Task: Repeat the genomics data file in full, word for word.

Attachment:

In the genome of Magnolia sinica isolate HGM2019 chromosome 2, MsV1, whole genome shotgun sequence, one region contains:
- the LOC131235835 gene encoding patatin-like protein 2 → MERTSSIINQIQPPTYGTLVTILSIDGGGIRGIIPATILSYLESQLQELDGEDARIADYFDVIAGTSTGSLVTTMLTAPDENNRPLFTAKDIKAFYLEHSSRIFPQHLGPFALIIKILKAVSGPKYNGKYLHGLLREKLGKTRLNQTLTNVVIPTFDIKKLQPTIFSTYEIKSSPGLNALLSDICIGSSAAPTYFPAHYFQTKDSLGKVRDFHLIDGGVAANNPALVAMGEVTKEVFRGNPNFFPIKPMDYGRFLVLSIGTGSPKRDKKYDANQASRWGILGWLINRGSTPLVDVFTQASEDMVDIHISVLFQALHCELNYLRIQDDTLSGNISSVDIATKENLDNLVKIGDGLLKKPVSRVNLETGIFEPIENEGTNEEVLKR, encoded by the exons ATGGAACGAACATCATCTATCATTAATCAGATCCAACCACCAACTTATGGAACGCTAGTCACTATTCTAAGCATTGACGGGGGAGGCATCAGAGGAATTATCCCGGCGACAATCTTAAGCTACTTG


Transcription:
In the genome of Magnolia sinica isolate HGM2019 chromosome 2, MsV1, whole genome shotgun sequence, one region contains:
- the LOC131235835 gene encoding patatin-like protein 2 → MERTSSIINQIQPPTYGTLVTILSIDGGGIRGIIPATILSYLESQLQELDGEDARIADYFDVIAGTSTGSLVTTMLTAPDENNRPLFTAKDIKAFYLEHSSRIFPQHLGPFALIIKILKAVSGPKYNGKYLHGLLREKLGKTRLNQTLTNVVIPTFDIKKLQPTIFSTYEIKSSPGLNALLSDICIGSSAAPTYFPAHYFQTKDSLGKVRDFHLIDGGVAANNPALVAMGEVTKEVFRGNPNFFPIKPMDYGRFLVLSIGTGSPKRDKKYDANQASRWGILGWLINRGSTPLVDVFTQASEDMVDIHISVLFQALHCELNYLRIQDDTLSGNISSVDIATKENLDNLVKIGDGLLKKPVSRVNLETGIFEPIENEGTNEEVLKR, encoded by the exons ATGGAACGAACATCATCTATCATTAATCAGATCCAACCACCAACTTATGGAACGCTAGTCACTATTCTAAGCATTGACGGGGGAGGCATCAGAGGAATTATCCCGGCGACAATCTTAAGCTACTTG